Did you know that based on recent statistics, about half or more of Americans are single? This is true despite the fact that for the first time in history, people can find partners online and therefore all across the entire nation and globe. This leaves an important question: with so many options, how do so many people find themselves single today?

More opportunities should mean more viable options, or does having so many options make us too picky?

Maybe we get so busy sorting and swiping through potential mates that we forget to pick one. Or perhaps, we’ve been biding our time, waiting to be picked by the perfect suitor.

Christians residing in the dating pool today share in this angst. There are sites like Christian Mingle and Upward, but how many permanent relationships result from these websites?

If we pause to take a look, we’ll see too that America is a country far from its godly foundation and values. What we have today are broken families, single-parent households, and the normalization of many sins. Finding a partner is tough. Maintaining hope to find a partner is a challenge within itself.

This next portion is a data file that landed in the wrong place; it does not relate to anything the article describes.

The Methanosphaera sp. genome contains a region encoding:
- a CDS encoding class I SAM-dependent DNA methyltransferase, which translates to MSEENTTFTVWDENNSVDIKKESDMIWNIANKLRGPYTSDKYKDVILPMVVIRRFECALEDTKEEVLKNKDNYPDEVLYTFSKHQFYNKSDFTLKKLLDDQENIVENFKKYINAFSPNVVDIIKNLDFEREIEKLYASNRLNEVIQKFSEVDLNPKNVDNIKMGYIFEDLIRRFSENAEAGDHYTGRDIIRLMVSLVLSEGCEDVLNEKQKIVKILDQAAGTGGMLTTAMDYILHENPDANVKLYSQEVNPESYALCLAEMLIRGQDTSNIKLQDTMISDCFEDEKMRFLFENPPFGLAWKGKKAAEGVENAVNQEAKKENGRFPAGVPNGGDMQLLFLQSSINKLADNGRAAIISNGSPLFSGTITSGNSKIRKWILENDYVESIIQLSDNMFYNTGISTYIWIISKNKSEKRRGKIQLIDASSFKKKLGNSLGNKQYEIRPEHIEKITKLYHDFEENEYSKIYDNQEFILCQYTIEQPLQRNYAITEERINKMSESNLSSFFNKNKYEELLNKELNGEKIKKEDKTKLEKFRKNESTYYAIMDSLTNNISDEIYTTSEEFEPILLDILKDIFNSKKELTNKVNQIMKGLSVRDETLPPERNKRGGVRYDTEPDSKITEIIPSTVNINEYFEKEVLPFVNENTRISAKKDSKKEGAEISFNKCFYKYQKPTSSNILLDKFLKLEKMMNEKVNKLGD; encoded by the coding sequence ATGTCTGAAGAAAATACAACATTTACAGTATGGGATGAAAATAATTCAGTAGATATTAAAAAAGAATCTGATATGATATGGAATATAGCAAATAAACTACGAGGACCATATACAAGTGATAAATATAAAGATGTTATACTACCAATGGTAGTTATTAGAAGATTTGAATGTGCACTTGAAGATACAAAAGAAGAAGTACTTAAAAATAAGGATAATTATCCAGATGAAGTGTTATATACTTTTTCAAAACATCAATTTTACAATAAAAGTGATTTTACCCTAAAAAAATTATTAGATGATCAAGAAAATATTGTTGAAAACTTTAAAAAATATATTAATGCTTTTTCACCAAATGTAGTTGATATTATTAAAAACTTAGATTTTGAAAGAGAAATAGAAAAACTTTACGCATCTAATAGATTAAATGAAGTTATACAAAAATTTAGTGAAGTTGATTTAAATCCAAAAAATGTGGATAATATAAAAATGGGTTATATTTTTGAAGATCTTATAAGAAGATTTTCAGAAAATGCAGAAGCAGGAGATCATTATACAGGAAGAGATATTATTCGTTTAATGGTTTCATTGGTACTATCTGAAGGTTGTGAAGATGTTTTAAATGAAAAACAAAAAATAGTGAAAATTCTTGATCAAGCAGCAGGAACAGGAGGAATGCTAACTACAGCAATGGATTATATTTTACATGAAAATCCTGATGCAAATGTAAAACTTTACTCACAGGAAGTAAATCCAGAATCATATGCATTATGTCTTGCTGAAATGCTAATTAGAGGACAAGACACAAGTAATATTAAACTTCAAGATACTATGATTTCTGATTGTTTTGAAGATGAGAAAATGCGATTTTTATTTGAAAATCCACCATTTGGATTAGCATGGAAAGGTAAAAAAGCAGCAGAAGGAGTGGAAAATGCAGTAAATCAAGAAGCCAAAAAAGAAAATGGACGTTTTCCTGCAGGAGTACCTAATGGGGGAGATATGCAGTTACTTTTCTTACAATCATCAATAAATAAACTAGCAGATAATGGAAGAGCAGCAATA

However, if we know anything about our God, we know He can take something bleak and turn it into something beautiful. That means when we’re tempted to settle for just anyone or give up on finding love altogether, we can find comfort in the Lord. We can place our hope in Him.

You’re probably wondering how to find this comfort, so here’s how to find hope as a single Christian today:

Identify Your First Love

“But store up for yourselves treasures in heaven, where neither moth nor rust destroys, and where thieves don’t break in and steal. For where your treasure is, there your heart will be also.” (Matthew 6:20-21)